Free to flow for a nation free from period poverty | Sunday Observer

Free to flow for a nation free from period poverty

12 September, 2021

At present, period poverty has become a controversial issue in the country. Regrettably, many young girls and women have been ostracised from basic activities mainly because of the cultural shame attached to menstruation.

As a remedy to this social issue, former Western Provincial Councilor Malsha Kumaranatunge has initiated a project " Free to flow" with the objective of eradicating the prevailing period poverty in Sri Lanka.

The current situation

The highest taxes have been imposed on sanitary napkins in Sri Lanka.

Needless to say, that the highest tax is an unbearable burden for the daily wage earners whose livelihoods dried up overnight.

As mentioned by Malsha Kumaranatunge, the imposed taxes on sanitary napkins had increased over 100%. Back in 2018 the women's rights divisions had taken measures to reduce the unbearable taxes to 62%.

Currently the effective tax rate remains 53%. Although some countries have taken steps to remove the taxes on sanitary napkins, in Sri Lanka a pack of 10 sanitary napkins costs Rs 520.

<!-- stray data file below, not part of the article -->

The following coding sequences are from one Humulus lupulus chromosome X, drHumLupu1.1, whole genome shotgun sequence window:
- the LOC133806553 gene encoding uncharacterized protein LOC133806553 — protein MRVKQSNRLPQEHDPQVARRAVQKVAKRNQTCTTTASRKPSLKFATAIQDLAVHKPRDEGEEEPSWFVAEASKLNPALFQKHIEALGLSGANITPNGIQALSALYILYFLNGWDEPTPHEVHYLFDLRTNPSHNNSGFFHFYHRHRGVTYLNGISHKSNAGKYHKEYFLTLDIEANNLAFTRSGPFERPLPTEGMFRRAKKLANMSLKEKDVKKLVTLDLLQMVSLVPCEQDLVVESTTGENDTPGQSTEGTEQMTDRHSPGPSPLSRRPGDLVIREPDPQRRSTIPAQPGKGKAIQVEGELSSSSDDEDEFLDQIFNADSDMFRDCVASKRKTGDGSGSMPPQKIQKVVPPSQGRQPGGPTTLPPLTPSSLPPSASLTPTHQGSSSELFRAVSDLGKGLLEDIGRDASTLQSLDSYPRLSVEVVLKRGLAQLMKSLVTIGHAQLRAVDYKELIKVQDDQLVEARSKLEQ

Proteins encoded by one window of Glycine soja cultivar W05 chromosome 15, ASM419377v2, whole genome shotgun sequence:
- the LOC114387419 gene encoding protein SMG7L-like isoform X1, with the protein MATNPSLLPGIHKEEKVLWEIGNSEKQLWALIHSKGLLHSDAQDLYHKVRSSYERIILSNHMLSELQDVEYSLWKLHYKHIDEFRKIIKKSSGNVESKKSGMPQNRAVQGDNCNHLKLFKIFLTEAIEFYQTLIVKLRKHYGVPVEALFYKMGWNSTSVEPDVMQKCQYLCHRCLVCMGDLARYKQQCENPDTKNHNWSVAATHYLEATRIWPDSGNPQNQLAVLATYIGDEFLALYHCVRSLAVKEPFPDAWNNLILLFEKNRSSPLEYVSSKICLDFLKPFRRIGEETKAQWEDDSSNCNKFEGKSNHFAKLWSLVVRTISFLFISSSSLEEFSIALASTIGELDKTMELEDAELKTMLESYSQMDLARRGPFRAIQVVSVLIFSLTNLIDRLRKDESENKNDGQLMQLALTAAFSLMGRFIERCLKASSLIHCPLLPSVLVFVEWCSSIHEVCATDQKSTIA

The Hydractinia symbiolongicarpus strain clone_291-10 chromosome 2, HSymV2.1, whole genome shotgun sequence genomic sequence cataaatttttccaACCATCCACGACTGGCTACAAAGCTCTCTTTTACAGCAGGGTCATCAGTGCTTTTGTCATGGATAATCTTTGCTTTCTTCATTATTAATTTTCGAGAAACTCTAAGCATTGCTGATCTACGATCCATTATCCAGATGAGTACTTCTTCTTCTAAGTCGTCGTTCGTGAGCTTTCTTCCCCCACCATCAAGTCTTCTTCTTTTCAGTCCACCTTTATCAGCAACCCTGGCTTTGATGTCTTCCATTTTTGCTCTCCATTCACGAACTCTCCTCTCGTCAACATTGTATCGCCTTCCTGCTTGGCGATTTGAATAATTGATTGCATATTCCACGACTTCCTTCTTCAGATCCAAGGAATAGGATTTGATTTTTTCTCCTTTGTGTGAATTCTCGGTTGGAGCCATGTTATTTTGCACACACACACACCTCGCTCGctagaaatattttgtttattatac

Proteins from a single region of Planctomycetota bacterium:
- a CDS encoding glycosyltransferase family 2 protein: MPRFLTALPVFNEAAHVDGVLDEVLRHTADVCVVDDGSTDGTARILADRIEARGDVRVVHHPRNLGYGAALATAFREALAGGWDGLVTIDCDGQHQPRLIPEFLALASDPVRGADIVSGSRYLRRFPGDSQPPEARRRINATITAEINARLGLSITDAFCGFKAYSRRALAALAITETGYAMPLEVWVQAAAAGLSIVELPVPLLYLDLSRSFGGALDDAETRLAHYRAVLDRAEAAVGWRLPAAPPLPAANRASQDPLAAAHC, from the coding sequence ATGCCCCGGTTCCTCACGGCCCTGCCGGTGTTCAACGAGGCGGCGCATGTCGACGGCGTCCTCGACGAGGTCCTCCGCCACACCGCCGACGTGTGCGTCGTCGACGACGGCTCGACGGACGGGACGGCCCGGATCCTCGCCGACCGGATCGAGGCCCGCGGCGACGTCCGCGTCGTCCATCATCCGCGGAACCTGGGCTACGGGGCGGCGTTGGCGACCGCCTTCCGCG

No doubt that this is not affordable for the daily wage earners and low-income families.

Significance of free to flow

'Free to flow' initiated by Malsha Kumaranatunge is a godsend for the eradication of this social issue.

This project aims to distribute reusable sanitary napkins to the females aged between 15 and 40 in low-income families across the country.

The reusable napkins are up to the required standards and ensure the women's health and safety.

If regarded from the environmental aspects, these eco-friendly napkins can be reused for one and a half year.

The absorbing flannel attached to the napkin can fight against any infections.

Objectives of free to flow

When asked about the objectives of the project, Malsha said, " Most male politicians in Sri Lanka treat and impose taxes on sanitary napkins as if for a luxury item.

Menstruation is not a luxury item.

It is a natural and biological process that happens to every woman. Sanitary napkins should be made available for free to women under the national health service, just like other medicines and services.

As I don't see that it will happen any time soon, I wanted to ensure that the privilege of getting the access to safe and hygienic sanitary napkins is not limited to urban or middle-class women.

"All in all, it is evident that this bona fide project " Free to Flow " implemented by Malsha Kumaranatunge can dawn a better future for the Sri Lankan women.